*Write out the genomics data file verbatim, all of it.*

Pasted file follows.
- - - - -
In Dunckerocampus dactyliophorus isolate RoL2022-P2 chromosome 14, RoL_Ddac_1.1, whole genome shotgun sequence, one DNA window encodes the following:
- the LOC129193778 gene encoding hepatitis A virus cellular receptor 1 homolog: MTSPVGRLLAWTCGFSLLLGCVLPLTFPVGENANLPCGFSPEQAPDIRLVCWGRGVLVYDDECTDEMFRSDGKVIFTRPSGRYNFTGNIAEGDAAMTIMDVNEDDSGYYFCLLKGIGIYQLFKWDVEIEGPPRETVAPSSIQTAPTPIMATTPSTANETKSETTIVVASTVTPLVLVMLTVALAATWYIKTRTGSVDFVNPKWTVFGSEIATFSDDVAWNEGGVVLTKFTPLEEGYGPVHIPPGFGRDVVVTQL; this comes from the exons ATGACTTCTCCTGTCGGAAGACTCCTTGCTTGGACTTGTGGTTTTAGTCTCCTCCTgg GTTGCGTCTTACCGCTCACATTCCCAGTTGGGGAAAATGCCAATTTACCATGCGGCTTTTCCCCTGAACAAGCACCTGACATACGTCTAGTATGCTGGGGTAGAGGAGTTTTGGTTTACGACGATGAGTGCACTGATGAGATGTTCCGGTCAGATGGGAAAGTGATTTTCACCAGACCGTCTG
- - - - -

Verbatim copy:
In Dunckerocampus dactyliophorus isolate RoL2022-P2 chromosome 14, RoL_Ddac_1.1, whole genome shotgun sequence, one DNA window encodes the following:
- the LOC129193778 gene encoding hepatitis A virus cellular receptor 1 homolog: MTSPVGRLLAWTCGFSLLLGCVLPLTFPVGENANLPCGFSPEQAPDIRLVCWGRGVLVYDDECTDEMFRSDGKVIFTRPSGRYNFTGNIAEGDAAMTIMDVNEDDSGYYFCLLKGIGIYQLFKWDVEIEGPPRETVAPSSIQTAPTPIMATTPSTANETKSETTIVVASTVTPLVLVMLTVALAATWYIKTRTGSVDFVNPKWTVFGSEIATFSDDVAWNEGGVVLTKFTPLEEGYGPVHIPPGFGRDVVVTQL; this comes from the exons ATGACTTCTCCTGTCGGAAGACTCCTTGCTTGGACTTGTGGTTTTAGTCTCCTCCTgg GTTGCGTCTTACCGCTCACATTCCCAGTTGGGGAAAATGCCAATTTACCATGCGGCTTTTCCCCTGAACAAGCACCTGACATACGTCTAGTATGCTGGGGTAGAGGAGTTTTGGTTTACGACGATGAGTGCACTGATGAGATGTTCCGGTCAGATGGGAAAGTGATTTTCACCAGACCGTCTG